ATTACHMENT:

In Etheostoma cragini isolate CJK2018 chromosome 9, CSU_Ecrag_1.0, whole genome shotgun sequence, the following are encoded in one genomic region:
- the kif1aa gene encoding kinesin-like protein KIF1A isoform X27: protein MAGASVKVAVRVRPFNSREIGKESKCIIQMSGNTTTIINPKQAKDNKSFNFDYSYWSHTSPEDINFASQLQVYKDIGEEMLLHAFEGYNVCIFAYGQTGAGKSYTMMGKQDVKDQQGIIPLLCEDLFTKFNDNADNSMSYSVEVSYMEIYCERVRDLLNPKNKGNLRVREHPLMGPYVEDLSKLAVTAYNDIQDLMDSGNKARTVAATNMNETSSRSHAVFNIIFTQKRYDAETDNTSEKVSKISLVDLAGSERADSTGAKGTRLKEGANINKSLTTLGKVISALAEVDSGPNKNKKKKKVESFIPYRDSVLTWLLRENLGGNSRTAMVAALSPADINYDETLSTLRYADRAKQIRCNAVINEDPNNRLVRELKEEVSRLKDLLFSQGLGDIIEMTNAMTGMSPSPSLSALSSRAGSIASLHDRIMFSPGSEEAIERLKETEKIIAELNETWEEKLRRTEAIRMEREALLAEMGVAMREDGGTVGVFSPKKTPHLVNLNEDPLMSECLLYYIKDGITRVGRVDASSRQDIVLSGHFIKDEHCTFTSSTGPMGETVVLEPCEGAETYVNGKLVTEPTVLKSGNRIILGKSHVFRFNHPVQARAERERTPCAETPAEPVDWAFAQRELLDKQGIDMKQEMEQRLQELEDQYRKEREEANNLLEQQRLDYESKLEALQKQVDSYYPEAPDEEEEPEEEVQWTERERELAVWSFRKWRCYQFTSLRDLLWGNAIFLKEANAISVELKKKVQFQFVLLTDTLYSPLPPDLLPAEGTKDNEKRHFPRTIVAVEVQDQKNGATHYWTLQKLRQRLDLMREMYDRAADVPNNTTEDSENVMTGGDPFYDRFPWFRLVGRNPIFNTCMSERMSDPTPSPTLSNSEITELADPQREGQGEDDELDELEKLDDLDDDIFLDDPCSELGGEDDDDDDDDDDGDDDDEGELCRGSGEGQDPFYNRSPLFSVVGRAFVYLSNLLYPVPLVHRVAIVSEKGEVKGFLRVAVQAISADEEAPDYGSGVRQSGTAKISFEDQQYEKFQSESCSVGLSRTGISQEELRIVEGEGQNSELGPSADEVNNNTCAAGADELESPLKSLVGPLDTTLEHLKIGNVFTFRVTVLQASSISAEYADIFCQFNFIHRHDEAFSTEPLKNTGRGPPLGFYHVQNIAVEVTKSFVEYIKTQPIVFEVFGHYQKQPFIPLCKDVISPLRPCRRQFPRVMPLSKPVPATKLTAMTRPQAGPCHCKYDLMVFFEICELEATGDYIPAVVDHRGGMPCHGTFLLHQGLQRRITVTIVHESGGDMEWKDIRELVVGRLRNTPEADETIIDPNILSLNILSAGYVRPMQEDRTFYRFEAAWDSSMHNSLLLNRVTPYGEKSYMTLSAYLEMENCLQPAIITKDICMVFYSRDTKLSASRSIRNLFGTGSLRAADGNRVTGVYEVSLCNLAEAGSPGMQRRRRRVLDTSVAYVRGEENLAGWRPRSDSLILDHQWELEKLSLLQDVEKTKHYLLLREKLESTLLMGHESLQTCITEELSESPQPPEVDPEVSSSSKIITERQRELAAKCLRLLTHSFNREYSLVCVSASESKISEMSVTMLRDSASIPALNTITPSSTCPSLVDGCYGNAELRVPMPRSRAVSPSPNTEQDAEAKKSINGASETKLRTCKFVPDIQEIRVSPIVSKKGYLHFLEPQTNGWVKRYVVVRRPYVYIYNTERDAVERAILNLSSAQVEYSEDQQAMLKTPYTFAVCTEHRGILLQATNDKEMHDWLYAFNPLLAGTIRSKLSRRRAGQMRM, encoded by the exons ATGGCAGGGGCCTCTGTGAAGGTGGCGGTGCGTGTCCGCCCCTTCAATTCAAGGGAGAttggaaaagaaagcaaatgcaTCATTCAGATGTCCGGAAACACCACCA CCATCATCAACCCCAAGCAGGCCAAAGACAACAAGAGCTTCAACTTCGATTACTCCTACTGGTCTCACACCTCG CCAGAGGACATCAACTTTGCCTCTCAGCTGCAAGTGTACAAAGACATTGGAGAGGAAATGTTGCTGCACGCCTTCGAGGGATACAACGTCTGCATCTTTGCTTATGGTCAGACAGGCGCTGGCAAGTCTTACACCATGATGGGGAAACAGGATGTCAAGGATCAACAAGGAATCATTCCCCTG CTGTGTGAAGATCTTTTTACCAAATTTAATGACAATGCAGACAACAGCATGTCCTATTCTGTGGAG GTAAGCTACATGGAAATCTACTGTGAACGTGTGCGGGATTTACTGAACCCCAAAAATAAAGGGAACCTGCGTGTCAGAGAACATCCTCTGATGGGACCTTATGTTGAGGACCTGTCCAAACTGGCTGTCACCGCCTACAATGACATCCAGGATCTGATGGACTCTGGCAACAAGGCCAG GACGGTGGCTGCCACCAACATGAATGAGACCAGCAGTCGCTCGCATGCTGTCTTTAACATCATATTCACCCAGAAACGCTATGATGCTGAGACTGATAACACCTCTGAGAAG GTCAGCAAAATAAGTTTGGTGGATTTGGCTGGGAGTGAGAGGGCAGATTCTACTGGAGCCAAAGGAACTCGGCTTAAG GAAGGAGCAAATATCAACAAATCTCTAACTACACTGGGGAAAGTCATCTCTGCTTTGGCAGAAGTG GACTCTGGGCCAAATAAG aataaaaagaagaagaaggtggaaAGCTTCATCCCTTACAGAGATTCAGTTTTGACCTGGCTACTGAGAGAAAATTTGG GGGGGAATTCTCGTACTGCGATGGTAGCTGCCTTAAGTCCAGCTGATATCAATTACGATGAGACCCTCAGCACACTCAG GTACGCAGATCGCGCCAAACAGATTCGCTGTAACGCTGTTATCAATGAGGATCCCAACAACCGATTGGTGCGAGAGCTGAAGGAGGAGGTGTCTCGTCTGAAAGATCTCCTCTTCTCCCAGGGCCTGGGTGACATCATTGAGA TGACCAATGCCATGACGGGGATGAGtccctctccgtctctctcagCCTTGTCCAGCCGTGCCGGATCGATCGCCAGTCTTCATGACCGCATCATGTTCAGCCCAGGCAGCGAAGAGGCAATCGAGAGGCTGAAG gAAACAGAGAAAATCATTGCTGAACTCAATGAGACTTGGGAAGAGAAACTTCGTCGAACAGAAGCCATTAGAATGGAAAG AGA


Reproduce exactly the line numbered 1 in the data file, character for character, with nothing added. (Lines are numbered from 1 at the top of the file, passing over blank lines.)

In Etheostoma cragini isolate CJK2018 chromosome 9, CSU_Ecrag_1.0, whole genome shotgun sequence, the following are encoded in one genomic region: